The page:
As a leading scholar on Nordic and European 19th century art, including Romantic landscape painting and history painting, he is the perfect guest to help unveil the mystery of the Nordic Fine Arts.


Hallgrim Hansegård, Frikar (photo credit: Pål-Laukli)

Hallgrim Hansegård

Movement from the North, heritage of dance

In the new episode of the Nordics Unveiled, Eldbjørg Hemsing is exploring the rich heritage of dance. Joining her exploration is Norwegian choreographer, dancer and entrepreneur Hallgrim Hansegård – know for his dance company Frikar. Known for his innovative and playful dance projects, Hallgrim is continuously breaking physical, psychological and cultural barriers.

Hallgrim Hansegård has truly made a name with bringing the rich traditional folk dance ‘halling’ to the global audiences, both through live performances, TV productions and even video games. His projects had been performed in more than 30 countries and have reached over 100 million views on YouTube. Most interestingly, his performance has also been censored by Catholic Church in Italy. Hallgrim has in 2006 founded his own dance company FRIKAR, artistically leading a space where Norwegian traditional folk dance and other sub-cultures within dance community can experiment, develop and nurture the heritage by sharing it to the future generations.


Terje Isungset

Terje Isungset

When the coldness of ice resonates

In the new episode of the Nordics Unveiled, Eldbjørg Hemsing is joint by one of Europe’s most accomplished and innovative percussionists Terje Isungset.

With over two decades of experience in jazz and Scandinavian music, Terje has already made a significant mark in pushing the musical boundaries far beyond tradition. His distinctive artistic works are exploring the interdisciplinary performances of sound and shamanistic rituals.

Crafting his own instruments from natural elements such as arctic birch, granite, slate, sheep bells and most remarkably the ice. Terje is highly recommended to those sensible to the poetry and simplicity of sounds, with ‘timbres’ and ‘colours’ being central in his music and compositions.

Media praises him as innovative, visual, energetic and different from any previously known concepts. Percussion Profiles publication has listed him among the 25 of the world’s most creative percussionists and he was also named the Norwegian Jazz musician of the year.

Terje Isungset percussionist (ice instruments)


Per Sundnes, NRK

Per Sundnes

Pop culture of the North

The guest of the last pre-Christmas Nordics Unveiled episode is the exciting and outspoken music journalist and presenter Per Sundnes. A familiar face in Scandinavia, Per is known for his pop culture expertise, specialized in music and fashion. Per attended the University of Arts London, with focus on film and TV, and has since 2002 worked at the Norwegian broadcasting corporation NRK. His most known tv programs include the Store Studio and Norwegian part of the Eurovision Song Contest.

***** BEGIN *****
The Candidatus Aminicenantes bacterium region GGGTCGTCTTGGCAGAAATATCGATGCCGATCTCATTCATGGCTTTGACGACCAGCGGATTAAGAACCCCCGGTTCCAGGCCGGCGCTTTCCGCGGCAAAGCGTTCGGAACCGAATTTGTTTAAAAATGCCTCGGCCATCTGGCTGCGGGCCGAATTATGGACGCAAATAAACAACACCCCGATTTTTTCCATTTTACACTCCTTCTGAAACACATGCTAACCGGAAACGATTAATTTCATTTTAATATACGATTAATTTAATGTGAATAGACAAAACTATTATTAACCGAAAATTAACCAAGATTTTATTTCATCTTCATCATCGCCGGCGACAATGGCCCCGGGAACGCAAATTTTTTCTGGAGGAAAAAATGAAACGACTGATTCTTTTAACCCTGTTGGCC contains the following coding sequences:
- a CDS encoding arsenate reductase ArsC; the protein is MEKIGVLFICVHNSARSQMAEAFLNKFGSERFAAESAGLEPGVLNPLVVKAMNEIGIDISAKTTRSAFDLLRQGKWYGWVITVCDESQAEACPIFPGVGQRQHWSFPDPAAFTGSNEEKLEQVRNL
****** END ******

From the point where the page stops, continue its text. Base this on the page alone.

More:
Synne Skouen, composer

Synne Skouen

Prominent voice of Nordic music scene

The Nordics Unveiled is back after a short Christmas break, and Eldbjørg Hemsing is welcoming you to join her exploration of the Nordic. In the new episode, she is joint by composer Synne Skouen, without exaggerating one of the most prominent people in Norwegian music life. Celebrated as a composer, recipient of numerous awards and accolades, highly respected journalist and music critic, and we could continue naming. Synne was also the first editor-in chief of the music journal Ballade and head of cultural channels at Norwegian Broadcaster NRK.

Celebrating her 70th birthday in 2020, Synne continues inspiring generations of women across the cultural field. Welcome to another journey to the North with the Nordics Unveiled!


5.0 out of 5

Painting Serene Soundscapes


The Nordics Unveiled dives into a culture few people have yet had access to, showcasing how the environment of the North has inspired both the sounds and the legends that come out of it. The first episode was able to take me away from the highway I was biking along to the vast landscape of the snowy mountain tops! The host of the show has a friendly, calming voice imbued with expert perspectives that spark enlightening conversations and heartwarming connection quite like her music itself.

A soft, gentle and warm show


As her name suggest, Eldbjørg is on fire here! This is the podcast I never knew I needed, but now can’t wait until the next episode comes

f you are a person that does not know anything about Nordic culture I would advise to listen to this podcast, as it is like a soft, warm blanket on a cold (Nordic) winter night. I highly recommend sipping from a warm chocolate drink while listening to the soft voices on the show. Although informative, I do recommend a basic knowledge of the northern European countries, their location and general history before listening. And no, Vikings (the TV-show) is not a good reference. Tusen Takk Eldbjørg